Most Pakistanis are Muslims and believe Islam to be the eternal truth, and yet they have not seen even an iota of economic and military independence since gaining “Independence” in 1947. It would not suffice to say that this is so because they are not confronting hard truths. If the truth of Judaism – a more ancient religion than Islam – can get the Jews a powerful country despite a very hostile neighborhood in the 20th century of capitalism and socialism, and, later in the same century, Shia Muslims can take over Iran despite opposition by the USA, then Sunni Islam too should theoretically be able to make some significant positive impact on the lives of ordinary Pakistanis. In other words, once a truth is always a truth, as long as it is properly interpreted at any given point in time to ensure communal solidarity as well as worldly advancement. However, we are so poor economically and militarily that we lost half of the country in 1971 and have failed to take Kashmir from India for the past 73 years. Thus the only explanation for our miserable economic and military history is that we Pakistanis are not following the true Islam, for the simple reason noted above, that we hate the truth in Pakistan and this applies to our majoritarian faith as well.

We Pakistanis only use Islam to hide our lies, and are in fact not being Muslim at all when we follow our own petty interests – like keeping the mosques open during a highly infectious pandemic – instead of trying to find the true spirit of Islamic faith and, through it, build an economic and military haven in Pakistan for the generations to come.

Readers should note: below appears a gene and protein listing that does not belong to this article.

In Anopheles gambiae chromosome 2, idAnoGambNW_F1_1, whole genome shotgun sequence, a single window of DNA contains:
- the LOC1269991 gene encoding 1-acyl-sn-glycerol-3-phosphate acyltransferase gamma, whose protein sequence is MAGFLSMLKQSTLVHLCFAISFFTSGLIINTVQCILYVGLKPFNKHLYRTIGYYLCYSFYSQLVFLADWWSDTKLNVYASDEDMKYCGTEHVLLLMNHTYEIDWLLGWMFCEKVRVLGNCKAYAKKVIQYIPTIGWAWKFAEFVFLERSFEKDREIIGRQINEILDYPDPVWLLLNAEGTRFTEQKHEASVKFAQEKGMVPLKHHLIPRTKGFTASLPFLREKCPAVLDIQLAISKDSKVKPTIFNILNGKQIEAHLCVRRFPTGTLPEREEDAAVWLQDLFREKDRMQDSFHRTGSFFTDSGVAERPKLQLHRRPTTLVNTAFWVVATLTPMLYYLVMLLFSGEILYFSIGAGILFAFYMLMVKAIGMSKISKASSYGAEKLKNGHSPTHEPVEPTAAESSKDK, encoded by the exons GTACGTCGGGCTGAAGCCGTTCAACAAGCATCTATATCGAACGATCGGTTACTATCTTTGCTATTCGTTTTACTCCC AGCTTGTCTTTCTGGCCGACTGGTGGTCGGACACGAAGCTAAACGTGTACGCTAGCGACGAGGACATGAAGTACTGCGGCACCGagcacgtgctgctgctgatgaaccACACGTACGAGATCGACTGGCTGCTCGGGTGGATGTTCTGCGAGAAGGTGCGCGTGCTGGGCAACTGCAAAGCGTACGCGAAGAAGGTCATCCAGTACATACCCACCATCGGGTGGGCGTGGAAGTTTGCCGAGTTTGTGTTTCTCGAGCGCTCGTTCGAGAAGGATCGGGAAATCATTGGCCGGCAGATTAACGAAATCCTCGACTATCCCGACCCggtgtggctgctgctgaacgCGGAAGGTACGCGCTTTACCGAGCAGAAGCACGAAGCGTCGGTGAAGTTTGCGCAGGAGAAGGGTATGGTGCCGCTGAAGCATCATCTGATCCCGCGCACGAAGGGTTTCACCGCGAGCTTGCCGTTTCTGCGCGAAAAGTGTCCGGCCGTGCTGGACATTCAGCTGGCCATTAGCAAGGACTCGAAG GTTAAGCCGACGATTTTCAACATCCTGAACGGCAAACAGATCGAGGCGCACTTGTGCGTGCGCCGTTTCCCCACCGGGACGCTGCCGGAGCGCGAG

How can we find the true faith? In the same way that we find the true capitalism, or true socialism, or true Judaism: convincing your best minds to go through a continuous, inclusive and fearless process of critical reading, thinking, writing and debating aimed at developing consensus on new issues of all sorts that arise every day. We must develop an everyday culture of scholarly doubt, research and debate on current affairs (instead of leaving it all to loose-tongue journalists or professional molvis) that promotes discovery of truth and development of informed consensus on it; a culture that produces at least one new research-based book every month. To begin with, we urgently need such a culture in the fields of law, history and literature, and we need our best minds to be doing these jobs.

The shameless liars among us would continue to rule the roost until we groom and celebrate our humble scholars. We will continue to lose territory until we drench our swords in truth. We must stop crawling on a path through time paved with shiny lies, as it is only with the humble truth that we can stand tall in the comity of nations with pride and joy.


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Naya Daur